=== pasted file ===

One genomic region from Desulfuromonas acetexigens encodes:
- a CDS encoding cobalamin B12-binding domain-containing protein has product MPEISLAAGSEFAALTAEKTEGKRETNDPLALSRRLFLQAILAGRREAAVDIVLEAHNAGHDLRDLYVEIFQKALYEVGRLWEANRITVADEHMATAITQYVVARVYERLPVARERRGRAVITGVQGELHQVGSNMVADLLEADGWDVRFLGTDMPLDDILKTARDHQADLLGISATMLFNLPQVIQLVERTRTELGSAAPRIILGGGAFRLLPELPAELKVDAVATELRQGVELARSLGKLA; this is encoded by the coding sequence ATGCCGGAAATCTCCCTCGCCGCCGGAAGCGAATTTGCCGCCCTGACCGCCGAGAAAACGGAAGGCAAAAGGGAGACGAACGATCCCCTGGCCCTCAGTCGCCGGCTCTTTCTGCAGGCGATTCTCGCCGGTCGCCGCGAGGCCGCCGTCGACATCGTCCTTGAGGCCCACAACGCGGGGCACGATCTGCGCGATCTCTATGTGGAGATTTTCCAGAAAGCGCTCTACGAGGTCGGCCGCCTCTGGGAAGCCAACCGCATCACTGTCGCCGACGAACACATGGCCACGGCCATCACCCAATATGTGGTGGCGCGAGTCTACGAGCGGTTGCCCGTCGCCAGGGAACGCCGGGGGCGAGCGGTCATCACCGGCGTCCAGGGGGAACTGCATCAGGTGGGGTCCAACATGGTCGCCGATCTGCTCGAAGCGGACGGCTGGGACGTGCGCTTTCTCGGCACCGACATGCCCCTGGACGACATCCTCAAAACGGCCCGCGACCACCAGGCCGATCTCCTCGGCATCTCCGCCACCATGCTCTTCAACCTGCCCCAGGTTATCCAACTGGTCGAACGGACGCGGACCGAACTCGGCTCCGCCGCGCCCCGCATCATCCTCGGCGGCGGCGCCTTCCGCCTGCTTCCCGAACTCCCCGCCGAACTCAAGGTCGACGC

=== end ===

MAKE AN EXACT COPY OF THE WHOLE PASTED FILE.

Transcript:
One genomic region from Desulfuromonas acetexigens encodes:
- a CDS encoding cobalamin B12-binding domain-containing protein has product MPEISLAAGSEFAALTAEKTEGKRETNDPLALSRRLFLQAILAGRREAAVDIVLEAHNAGHDLRDLYVEIFQKALYEVGRLWEANRITVADEHMATAITQYVVARVYERLPVARERRGRAVITGVQGELHQVGSNMVADLLEADGWDVRFLGTDMPLDDILKTARDHQADLLGISATMLFNLPQVIQLVERTRTELGSAAPRIILGGGAFRLLPELPAELKVDAVATELRQGVELARSLGKLA; this is encoded by the coding sequence ATGCCGGAAATCTCCCTCGCCGCCGGAAGCGAATTTGCCGCCCTGACCGCCGAGAAAACGGAAGGCAAAAGGGAGACGAACGATCCCCTGGCCCTCAGTCGCCGGCTCTTTCTGCAGGCGATTCTCGCCGGTCGCCGCGAGGCCGCCGTCGACATCGTCCTTGAGGCCCACAACGCGGGGCACGATCTGCGCGATCTCTATGTGGAGATTTTCCAGAAAGCGCTCTACGAGGTCGGCCGCCTCTGGGAAGCCAACCGCATCACTGTCGCCGACGAACACATGGCCACGGCCATCACCCAATATGTGGTGGCGCGAGTCTACGAGCGGTTGCCCGTCGCCAGGGAACGCCGGGGGCGAGCGGTCATCACCGGCGTCCAGGGGGAACTGCATCAGGTGGGGTCCAACATGGTCGCCGATCTGCTCGAAGCGGACGGCTGGGACGTGCGCTTTCTCGGCACCGACATGCCCCTGGACGACATCCTCAAAACGGCCCGCGACCACCAGGCCGATCTCCTCGGCATCTCCGCCACCATGCTCTTCAACCTGCCCCAGGTTATCCAACTGGTCGAACGGACGCGGACCGAACTCGGCTCCGCCGCGCCCCGCATCATCCTCGGCGGCGGCGCCTTCCGCCTGCTTCCCGAACTCCCCGCCGAACTCAAGGTCGACGC